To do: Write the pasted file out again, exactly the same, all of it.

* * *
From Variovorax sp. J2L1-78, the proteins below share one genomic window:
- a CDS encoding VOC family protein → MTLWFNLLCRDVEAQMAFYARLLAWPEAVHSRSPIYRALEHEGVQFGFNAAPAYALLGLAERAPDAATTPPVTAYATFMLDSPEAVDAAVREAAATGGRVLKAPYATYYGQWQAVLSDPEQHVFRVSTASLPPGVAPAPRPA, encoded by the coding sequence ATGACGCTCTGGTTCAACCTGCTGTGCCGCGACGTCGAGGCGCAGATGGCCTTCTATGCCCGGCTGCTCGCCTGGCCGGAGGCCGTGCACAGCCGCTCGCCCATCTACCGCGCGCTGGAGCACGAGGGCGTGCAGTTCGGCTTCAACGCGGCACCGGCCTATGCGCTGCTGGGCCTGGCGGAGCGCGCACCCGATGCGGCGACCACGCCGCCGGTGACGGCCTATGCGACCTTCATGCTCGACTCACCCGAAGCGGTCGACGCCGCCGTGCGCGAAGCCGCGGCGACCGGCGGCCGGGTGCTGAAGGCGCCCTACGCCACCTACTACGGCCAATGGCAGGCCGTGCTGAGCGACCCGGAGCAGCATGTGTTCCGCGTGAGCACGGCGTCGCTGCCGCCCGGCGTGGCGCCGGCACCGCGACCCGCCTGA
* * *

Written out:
From Variovorax sp. J2L1-78, the proteins below share one genomic window:
- a CDS encoding VOC family protein → MTLWFNLLCRDVEAQMAFYARLLAWPEAVHSRSPIYRALEHEGVQFGFNAAPAYALLGLAERAPDAATTPPVTAYATFMLDSPEAVDAAVREAAATGGRVLKAPYATYYGQWQAVLSDPEQHVFRVSTASLPPGVAPAPRPA, encoded by the coding sequence ATGACGCTCTGGTTCAACCTGCTGTGCCGCGACGTCGAGGCGCAGATGGCCTTCTATGCCCGGCTGCTCGCCTGGCCGGAGGCCGTGCACAGCCGCTCGCCCATCTACCGCGCGCTGGAGCACGAGGGCGTGCAGTTCGGCTTCAACGCGGCACCGGCCTATGCGCTGCTGGGCCTGGCGGAGCGCGCACCCGATGCGGCGACCACGCCGCCGGTGACGGCCTATGCGACCTTCATGCTCGACTCACCCGAAGCGGTCGACGCCGCCGTGCGCGAAGCCGCGGCGACCGGCGGCCGGGTGCTGAAGGCGCCCTACGCCACCTACTACGGCCAATGGCAGGCCGTGCTGAGCGACCCGGAGCAGCATGTGTTCCGCGTGAGCACGGCGTCGCTGCCGCCCGGCGTGGCGCCGGCACCGCGACCCGCCTGA